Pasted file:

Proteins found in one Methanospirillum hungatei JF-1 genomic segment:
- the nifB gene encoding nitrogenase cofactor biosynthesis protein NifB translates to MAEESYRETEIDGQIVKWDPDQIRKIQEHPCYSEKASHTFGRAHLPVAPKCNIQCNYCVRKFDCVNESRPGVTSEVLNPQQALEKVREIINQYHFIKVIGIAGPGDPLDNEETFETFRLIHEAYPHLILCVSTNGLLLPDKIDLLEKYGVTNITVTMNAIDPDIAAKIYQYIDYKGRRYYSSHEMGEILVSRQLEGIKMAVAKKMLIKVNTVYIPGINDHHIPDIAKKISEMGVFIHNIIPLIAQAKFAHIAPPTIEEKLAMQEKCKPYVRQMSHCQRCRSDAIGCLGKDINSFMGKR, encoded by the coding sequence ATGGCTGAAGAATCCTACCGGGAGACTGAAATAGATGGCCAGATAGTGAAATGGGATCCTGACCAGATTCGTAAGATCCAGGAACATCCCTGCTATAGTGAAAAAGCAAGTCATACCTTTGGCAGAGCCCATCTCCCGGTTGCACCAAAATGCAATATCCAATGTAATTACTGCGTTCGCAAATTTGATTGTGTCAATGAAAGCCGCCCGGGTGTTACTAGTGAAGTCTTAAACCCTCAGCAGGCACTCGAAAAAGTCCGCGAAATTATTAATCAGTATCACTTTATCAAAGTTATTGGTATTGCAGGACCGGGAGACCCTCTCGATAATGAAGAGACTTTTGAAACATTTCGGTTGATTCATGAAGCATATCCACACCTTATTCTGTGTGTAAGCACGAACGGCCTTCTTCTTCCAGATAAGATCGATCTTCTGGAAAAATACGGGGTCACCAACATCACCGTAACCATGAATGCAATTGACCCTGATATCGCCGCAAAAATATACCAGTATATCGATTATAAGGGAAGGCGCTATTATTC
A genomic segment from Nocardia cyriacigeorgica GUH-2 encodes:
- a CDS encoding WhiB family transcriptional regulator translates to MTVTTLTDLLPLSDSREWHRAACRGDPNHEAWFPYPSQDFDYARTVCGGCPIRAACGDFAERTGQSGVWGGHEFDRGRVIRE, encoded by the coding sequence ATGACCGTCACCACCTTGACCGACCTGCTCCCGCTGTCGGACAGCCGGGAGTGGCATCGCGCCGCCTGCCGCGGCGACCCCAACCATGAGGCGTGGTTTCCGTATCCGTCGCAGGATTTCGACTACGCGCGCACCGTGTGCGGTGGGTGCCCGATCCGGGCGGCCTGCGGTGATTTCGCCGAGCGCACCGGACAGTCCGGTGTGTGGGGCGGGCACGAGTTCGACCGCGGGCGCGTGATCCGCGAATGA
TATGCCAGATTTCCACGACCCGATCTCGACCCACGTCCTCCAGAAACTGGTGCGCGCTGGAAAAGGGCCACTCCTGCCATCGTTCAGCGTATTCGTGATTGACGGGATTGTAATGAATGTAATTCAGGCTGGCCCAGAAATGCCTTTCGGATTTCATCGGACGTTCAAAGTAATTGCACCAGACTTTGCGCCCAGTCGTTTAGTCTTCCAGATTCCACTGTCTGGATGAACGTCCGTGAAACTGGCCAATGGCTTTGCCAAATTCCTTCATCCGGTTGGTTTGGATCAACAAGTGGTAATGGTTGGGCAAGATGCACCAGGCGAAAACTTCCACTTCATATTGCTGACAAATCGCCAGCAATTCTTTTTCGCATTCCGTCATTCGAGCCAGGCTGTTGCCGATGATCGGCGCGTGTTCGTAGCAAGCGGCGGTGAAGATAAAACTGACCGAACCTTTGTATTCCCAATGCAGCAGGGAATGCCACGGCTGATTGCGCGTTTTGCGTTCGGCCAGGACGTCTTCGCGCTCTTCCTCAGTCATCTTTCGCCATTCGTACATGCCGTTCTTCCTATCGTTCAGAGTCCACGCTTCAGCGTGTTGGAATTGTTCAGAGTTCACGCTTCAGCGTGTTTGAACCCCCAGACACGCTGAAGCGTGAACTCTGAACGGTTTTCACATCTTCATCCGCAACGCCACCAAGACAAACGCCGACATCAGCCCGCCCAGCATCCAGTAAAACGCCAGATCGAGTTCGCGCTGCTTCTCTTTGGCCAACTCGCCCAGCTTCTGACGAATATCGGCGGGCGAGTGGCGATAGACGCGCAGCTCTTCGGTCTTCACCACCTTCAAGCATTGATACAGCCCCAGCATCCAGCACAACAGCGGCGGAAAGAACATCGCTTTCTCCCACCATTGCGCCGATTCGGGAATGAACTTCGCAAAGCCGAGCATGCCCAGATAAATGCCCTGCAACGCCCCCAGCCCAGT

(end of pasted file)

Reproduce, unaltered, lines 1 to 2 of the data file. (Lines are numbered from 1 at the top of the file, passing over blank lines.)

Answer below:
Proteins found in one Methanospirillum hungatei JF-1 genomic segment:
- the nifB gene encoding nitrogenase cofactor biosynthesis protein NifB translates to MAEESYRETEIDGQIVKWDPDQIRKIQEHPCYSEKASHTFGRAHLPVAPKCNIQCNYCVRKFDCVNESRPGVTSEVLNPQQALEKVREIINQYHFIKVIGIAGPGDPLDNEETFETFRLIHEAYPHLILCVSTNGLLLPDKIDLLEKYGVTNITVTMNAIDPDIAAKIYQYIDYKGRRYYSSHEMGEILVSRQLEGIKMAVAKKMLIKVNTVYIPGINDHHIPDIAKKISEMGVFIHNIIPLIAQAKFAHIAPPTIEEKLAMQEKCKPYVRQMSHCQRCRSDAIGCLGKDINSFMGKR, encoded by the coding sequence ATGGCTGAAGAATCCTACCGGGAGACTGAAATAGATGGCCAGATAGTGAAATGGGATCCTGACCAGATTCGTAAGATCCAGGAACATCCCTGCTATAGTGAAAAAGCAAGTCATACCTTTGGCAGAGCCCATCTCCCGGTTGCACCAAAATGCAATATCCAATGTAATTACTGCGTTCGCAAATTTGATTGTGTCAATGAAAGCCGCCCGGGTGTTACTAGTGAAGTCTTAAACCCTCAGCAGGCACTCGAAAAAGTCCGCGAAATTATTAATCAGTATCACTTTATCAAAGTTATTGGTATTGCAGGACCGGGAGACCCTCTCGATAATGAAGAGACTTTTGAAACATTTCGGTTGATTCATGAAGCATATCCACACCTTATTCTGTGTGTAAGCACGAACGGCCTTCTTCTTCCAGATAAGATCGATCTTCTGGAAAAATACGGGGTCACCAACATCACCGTAACCATGAATGCAATTGACCCTGATATCGCCGCAAAAATATACCAGTATATCGATTATAAGGGAAGGCGCTATTATTC